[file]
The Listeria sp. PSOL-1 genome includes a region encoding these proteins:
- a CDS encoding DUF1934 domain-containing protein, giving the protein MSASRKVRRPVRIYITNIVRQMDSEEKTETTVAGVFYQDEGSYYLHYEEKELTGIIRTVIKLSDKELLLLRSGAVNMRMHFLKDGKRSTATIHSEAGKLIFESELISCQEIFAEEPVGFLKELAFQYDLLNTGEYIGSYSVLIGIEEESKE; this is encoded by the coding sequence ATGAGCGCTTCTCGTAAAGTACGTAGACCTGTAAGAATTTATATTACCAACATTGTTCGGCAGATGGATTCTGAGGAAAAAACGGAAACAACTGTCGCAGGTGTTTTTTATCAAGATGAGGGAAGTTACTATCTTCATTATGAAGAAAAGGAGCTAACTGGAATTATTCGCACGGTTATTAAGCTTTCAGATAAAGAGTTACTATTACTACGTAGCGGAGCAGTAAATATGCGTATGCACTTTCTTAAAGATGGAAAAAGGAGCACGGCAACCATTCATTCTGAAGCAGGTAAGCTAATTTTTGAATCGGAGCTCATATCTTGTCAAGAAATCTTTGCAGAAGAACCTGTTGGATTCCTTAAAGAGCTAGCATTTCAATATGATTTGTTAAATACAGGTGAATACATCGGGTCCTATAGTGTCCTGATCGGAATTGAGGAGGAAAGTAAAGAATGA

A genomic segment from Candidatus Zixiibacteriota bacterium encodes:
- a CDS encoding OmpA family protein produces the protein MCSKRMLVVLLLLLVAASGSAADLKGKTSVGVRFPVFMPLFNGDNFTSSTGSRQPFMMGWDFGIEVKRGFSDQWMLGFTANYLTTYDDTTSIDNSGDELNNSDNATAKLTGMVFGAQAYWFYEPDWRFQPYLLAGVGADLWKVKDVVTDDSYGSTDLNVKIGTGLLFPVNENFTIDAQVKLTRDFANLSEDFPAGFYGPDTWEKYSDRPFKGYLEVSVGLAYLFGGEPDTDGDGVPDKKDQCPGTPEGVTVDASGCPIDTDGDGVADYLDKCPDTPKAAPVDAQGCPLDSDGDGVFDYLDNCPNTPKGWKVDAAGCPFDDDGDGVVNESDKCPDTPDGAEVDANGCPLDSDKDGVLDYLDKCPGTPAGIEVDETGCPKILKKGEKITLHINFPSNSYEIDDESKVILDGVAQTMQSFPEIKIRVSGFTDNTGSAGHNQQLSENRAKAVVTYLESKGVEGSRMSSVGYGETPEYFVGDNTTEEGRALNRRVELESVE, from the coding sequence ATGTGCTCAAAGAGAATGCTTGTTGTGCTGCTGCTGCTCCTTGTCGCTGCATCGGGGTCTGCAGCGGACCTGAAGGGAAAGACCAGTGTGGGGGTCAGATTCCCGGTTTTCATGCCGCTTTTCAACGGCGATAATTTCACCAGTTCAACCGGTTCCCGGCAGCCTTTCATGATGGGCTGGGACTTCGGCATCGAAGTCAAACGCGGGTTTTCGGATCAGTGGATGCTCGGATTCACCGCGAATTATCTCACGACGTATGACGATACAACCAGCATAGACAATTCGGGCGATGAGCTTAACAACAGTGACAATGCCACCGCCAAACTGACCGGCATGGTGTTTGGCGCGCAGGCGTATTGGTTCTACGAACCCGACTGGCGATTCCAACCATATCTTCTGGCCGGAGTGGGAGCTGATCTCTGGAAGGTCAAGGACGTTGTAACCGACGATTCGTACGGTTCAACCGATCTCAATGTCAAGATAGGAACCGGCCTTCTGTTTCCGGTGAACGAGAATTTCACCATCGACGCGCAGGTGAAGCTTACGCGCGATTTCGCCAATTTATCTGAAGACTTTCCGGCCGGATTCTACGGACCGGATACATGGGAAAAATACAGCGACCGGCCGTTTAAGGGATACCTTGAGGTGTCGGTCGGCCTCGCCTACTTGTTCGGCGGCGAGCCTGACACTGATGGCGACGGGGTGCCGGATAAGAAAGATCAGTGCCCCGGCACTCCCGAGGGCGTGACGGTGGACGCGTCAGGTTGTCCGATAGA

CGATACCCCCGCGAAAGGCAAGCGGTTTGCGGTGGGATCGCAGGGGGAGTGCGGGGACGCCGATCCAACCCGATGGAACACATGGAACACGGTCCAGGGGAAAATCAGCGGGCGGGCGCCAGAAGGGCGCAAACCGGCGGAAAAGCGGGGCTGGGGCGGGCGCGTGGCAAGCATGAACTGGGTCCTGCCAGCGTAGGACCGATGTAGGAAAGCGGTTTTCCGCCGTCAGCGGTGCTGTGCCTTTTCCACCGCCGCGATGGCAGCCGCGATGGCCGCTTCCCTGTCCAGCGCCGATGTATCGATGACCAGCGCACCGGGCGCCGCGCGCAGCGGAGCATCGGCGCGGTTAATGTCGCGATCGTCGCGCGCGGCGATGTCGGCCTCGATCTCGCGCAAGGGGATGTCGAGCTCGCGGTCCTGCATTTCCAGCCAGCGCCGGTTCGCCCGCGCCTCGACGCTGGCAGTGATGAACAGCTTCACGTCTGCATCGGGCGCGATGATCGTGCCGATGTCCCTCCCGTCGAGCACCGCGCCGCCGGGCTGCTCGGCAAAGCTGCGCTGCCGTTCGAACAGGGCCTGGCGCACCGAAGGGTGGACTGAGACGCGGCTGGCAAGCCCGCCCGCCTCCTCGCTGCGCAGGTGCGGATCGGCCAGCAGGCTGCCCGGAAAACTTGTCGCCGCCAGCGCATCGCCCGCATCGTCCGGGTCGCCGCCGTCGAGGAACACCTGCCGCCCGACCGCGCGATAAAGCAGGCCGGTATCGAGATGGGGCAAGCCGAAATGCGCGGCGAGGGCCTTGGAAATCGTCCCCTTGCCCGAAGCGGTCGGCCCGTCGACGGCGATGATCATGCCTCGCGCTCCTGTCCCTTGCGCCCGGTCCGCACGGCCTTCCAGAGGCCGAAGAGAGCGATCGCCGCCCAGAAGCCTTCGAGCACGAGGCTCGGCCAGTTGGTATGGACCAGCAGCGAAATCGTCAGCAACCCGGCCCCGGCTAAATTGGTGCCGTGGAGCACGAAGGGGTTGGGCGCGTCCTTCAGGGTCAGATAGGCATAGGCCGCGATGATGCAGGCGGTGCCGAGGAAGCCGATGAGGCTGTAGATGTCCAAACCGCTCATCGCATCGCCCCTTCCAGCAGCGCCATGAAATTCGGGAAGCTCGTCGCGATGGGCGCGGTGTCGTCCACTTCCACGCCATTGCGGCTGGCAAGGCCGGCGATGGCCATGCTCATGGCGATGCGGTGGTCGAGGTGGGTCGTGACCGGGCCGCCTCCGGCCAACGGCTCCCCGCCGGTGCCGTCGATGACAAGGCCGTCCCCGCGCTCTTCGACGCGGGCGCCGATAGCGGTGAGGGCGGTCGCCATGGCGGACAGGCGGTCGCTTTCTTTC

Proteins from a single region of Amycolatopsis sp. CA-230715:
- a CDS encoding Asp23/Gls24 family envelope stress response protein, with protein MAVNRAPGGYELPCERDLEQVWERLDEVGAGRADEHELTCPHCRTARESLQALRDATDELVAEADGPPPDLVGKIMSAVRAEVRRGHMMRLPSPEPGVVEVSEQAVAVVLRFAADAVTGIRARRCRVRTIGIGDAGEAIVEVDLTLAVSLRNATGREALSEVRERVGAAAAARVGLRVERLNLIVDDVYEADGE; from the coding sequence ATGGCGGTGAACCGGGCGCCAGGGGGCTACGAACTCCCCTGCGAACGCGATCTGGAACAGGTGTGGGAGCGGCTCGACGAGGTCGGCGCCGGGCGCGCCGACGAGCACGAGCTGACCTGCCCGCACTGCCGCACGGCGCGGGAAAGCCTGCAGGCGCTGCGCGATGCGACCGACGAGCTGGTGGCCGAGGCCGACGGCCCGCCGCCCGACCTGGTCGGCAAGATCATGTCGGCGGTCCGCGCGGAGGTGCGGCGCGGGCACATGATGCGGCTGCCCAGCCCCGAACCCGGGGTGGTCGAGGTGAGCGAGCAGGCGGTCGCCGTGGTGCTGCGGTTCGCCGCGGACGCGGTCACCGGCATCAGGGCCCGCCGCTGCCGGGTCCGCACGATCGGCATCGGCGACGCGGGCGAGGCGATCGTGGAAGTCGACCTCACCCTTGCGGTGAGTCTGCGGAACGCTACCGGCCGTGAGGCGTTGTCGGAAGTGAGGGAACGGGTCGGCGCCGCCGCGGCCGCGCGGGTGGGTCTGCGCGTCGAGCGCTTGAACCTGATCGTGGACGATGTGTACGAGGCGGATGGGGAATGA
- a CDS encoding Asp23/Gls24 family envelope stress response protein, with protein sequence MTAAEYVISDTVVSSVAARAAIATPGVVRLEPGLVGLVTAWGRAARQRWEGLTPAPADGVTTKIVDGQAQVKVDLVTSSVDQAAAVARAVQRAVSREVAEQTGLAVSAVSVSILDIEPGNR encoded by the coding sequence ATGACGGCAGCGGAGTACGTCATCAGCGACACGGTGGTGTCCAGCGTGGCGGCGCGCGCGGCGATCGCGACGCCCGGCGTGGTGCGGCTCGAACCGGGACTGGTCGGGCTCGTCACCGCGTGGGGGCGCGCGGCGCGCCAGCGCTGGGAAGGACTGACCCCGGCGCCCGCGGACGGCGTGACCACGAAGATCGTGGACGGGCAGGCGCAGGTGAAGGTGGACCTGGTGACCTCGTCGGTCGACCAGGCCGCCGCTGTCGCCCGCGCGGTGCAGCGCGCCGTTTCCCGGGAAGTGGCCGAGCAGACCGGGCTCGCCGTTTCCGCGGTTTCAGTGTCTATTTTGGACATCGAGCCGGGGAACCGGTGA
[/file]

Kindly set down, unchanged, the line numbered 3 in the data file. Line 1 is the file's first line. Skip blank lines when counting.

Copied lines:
A genomic segment from Candidatus Zixiibacteriota bacterium encodes: